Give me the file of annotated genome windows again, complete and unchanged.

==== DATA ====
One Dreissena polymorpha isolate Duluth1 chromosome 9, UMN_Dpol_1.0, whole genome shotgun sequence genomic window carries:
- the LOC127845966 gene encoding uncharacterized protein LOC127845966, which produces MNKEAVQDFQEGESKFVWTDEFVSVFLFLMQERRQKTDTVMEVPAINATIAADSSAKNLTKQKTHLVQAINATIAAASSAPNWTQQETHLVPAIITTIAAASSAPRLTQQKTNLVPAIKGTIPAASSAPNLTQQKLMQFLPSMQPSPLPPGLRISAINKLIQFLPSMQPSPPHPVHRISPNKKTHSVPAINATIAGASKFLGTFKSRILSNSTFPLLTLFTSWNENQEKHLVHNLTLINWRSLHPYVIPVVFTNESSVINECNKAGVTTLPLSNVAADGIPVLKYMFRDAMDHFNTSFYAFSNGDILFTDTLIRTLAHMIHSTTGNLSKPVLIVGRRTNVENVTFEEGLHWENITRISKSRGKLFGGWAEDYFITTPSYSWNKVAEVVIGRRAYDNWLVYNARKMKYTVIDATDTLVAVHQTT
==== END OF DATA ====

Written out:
One Dreissena polymorpha isolate Duluth1 chromosome 9, UMN_Dpol_1.0, whole genome shotgun sequence genomic window carries:
- the LOC127845966 gene encoding uncharacterized protein LOC127845966, which produces MNKEAVQDFQEGESKFVWTDEFVSVFLFLMQERRQKTDTVMEVPAINATIAADSSAKNLTKQKTHLVQAINATIAAASSAPNWTQQETHLVPAIITTIAAASSAPRLTQQKTNLVPAIKGTIPAASSAPNLTQQKLMQFLPSMQPSPLPPGLRISAINKLIQFLPSMQPSPPHPVHRISPNKKTHSVPAINATIAGASKFLGTFKSRILSNSTFPLLTLFTSWNENQEKHLVHNLTLINWRSLHPYVIPVVFTNESSVINECNKAGVTTLPLSNVAADGIPVLKYMFRDAMDHFNTSFYAFSNGDILFTDTLIRTLAHMIHSTTGNLSKPVLIVGRRTNVENVTFEEGLHWENITRISKSRGKLFGGWAEDYFITTPSYSWNKVAEVVIGRRAYDNWLVYNARKMKYTVIDATDTLVAVHQTT